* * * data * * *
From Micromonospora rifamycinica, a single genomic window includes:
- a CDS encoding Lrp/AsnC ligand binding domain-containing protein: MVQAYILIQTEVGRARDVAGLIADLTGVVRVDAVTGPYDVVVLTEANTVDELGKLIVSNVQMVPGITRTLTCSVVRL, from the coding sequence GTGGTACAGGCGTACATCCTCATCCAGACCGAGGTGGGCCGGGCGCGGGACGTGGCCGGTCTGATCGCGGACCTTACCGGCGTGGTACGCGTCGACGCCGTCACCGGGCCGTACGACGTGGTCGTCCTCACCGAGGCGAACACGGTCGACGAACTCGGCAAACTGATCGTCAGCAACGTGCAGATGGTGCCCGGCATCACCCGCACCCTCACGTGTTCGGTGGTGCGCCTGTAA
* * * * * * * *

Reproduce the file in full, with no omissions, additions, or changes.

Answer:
From Micromonospora rifamycinica, a single genomic window includes:
- a CDS encoding Lrp/AsnC ligand binding domain-containing protein: MVQAYILIQTEVGRARDVAGLIADLTGVVRVDAVTGPYDVVVLTEANTVDELGKLIVSNVQMVPGITRTLTCSVVRL, from the coding sequence GTGGTACAGGCGTACATCCTCATCCAGACCGAGGTGGGCCGGGCGCGGGACGTGGCCGGTCTGATCGCGGACCTTACCGGCGTGGTACGCGTCGACGCCGTCACCGGGCCGTACGACGTGGTCGTCCTCACCGAGGCGAACACGGTCGACGAACTCGGCAAACTGATCGTCAGCAACGTGCAGATGGTGCCCGGCATCACCCGCACCCTCACGTGTTCGGTGGTGCGCCTGTAA